While the New York Islanders are still on their bye week, 80 students from Clara H. Carlson School in Elmont, Lawrence Road Middle School and Birchwood Intermediate School gathered at Northwell Health Ice Center on Tuesday afternoon for STEM (Science, Technology, Engineering and Math) Day. At the rink, students traded their textbooks for hockey sticks to learn about how math and science intersect with hockey.
"The Future Goals Program is sponsored by the National Hockey League the NHL Players Association and the New York Islanders here locally," Everfi representative Michael Ledecky
Ledecky said. "The whole point of the course is to connect STEM to the game of hockey and get students to understand how science, technology, engineering and math can relate to what they see on the ice and to careers that are related to hockey."
Students were split up among six stations to learn different ways in which science, math, physics and engineering can be applied in the sport of hockey and maintenance of its facilities. The stations were broken down by learning how angles can improve shots on goal, how a Zamboni refreshes ice surfaces, how kinetic and potential energy are used when taking a shot, or face-offs, the effect of ice surfaces, and what each piece of equipment does.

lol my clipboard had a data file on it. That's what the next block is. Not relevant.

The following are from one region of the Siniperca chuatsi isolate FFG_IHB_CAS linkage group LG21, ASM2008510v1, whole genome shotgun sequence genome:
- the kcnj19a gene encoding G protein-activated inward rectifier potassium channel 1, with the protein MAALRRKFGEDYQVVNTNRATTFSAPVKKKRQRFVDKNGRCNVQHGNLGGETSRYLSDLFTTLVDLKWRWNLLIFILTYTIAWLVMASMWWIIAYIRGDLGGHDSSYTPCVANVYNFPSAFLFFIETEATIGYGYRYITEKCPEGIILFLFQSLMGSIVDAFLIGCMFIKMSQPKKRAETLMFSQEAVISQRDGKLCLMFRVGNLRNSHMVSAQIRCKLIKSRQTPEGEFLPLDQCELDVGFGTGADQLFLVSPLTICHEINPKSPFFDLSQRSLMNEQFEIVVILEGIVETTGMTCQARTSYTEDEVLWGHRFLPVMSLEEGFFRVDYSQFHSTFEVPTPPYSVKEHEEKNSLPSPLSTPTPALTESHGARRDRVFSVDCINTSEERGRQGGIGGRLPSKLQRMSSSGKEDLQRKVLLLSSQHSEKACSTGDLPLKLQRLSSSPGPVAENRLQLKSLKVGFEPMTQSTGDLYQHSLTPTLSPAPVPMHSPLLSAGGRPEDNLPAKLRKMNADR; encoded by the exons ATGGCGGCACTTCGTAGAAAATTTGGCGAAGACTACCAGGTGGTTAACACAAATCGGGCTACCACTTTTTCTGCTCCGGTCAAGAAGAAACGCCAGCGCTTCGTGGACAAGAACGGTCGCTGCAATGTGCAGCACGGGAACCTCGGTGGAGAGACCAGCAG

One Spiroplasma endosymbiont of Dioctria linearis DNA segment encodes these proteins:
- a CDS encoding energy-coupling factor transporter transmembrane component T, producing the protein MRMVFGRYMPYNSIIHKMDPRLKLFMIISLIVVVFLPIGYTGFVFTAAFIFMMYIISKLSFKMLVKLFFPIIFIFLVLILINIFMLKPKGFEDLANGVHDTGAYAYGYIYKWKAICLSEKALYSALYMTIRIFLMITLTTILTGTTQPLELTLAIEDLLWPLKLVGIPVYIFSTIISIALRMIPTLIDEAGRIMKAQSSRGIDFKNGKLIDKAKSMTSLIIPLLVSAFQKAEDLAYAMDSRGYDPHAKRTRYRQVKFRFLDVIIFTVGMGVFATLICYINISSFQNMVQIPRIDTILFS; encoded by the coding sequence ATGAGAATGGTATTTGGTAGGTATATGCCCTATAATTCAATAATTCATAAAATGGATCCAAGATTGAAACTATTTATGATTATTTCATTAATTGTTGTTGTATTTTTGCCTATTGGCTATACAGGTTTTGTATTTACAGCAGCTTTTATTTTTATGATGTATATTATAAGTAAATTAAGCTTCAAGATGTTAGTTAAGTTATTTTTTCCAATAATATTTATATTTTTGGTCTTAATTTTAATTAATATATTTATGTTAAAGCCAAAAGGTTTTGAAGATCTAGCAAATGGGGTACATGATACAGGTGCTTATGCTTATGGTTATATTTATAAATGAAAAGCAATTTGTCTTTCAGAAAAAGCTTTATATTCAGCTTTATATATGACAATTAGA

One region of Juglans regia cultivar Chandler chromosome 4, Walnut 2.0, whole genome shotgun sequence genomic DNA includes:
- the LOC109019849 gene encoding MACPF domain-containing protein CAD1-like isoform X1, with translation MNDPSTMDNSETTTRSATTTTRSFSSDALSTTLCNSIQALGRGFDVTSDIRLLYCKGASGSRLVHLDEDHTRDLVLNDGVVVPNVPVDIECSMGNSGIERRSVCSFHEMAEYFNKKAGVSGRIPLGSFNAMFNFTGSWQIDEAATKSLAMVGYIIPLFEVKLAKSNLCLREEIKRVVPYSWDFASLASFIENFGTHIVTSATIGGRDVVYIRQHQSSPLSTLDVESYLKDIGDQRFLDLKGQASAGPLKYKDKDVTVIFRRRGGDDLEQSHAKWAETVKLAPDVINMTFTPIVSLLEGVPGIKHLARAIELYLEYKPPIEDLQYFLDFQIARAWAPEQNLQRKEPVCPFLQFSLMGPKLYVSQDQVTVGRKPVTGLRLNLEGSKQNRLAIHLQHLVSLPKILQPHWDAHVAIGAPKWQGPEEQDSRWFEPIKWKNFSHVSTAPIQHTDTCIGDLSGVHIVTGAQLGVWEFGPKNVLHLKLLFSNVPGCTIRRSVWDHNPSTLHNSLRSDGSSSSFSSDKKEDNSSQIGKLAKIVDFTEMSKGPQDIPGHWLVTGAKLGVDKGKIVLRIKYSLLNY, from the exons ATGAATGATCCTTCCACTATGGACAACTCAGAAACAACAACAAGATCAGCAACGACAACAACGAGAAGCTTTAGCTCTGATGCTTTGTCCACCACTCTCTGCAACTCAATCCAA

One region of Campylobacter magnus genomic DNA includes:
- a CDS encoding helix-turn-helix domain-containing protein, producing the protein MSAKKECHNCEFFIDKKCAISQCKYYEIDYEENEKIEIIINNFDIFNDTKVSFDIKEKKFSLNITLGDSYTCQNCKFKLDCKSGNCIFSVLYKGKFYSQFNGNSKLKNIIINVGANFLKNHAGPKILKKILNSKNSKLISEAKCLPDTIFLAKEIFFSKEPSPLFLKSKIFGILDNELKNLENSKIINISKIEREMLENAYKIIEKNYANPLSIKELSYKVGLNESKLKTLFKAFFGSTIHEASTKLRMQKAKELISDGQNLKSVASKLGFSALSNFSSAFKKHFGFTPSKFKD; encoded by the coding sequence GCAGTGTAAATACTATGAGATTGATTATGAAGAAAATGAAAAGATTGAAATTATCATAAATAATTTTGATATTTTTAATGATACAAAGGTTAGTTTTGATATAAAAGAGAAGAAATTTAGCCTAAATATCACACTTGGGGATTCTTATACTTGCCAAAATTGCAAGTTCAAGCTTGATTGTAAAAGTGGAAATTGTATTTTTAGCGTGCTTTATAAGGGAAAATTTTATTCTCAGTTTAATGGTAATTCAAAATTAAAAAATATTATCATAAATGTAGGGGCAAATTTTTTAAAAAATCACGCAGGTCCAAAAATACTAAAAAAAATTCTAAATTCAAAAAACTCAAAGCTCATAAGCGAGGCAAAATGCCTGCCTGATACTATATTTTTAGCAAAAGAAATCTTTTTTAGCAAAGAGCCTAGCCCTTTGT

"STEM is just an amazing program in itself because it encourages kids to work together to problem solve," Elizabeth Correll, a teacher at Birchwood Intermediate, said. "A lot of times in school, kids are taught more robotic ways of learning where they're following a specific procedure. With STEM, they have to figure things out. It shows them how to make connections with school and athletics."
For both the students and teachers, having the opportunity to apply the lessons in real-life scenarios helps students comprehend the material and introduce other ways for teachers to explain it.
"More often than not kids are saying, 'How am I going to use this? How am I going to use what you're teaching me?'" Correll said. "I think they're able to make that connection between things they are using in school and applying it to things like this. I also think teams are super important. Kids need to learn how to get along with each other and cooperate."
Rotating through the six stations helped students grasp a better understanding.
"We shot, we learned the angles of your stick, we did face-offs and we learned about kinetic energy and potential energy," fifth grader Michael McGuinness said. "It's applying more science than muscles and just hitting the puck."
The STEM Day was a successful field trip to see the Islanders facilities and leave with valuable insight into their studies and even some nifty Isles gear.
"I didn't realize there was so much science in hockey!" fifth grader Emma Jacoutot said.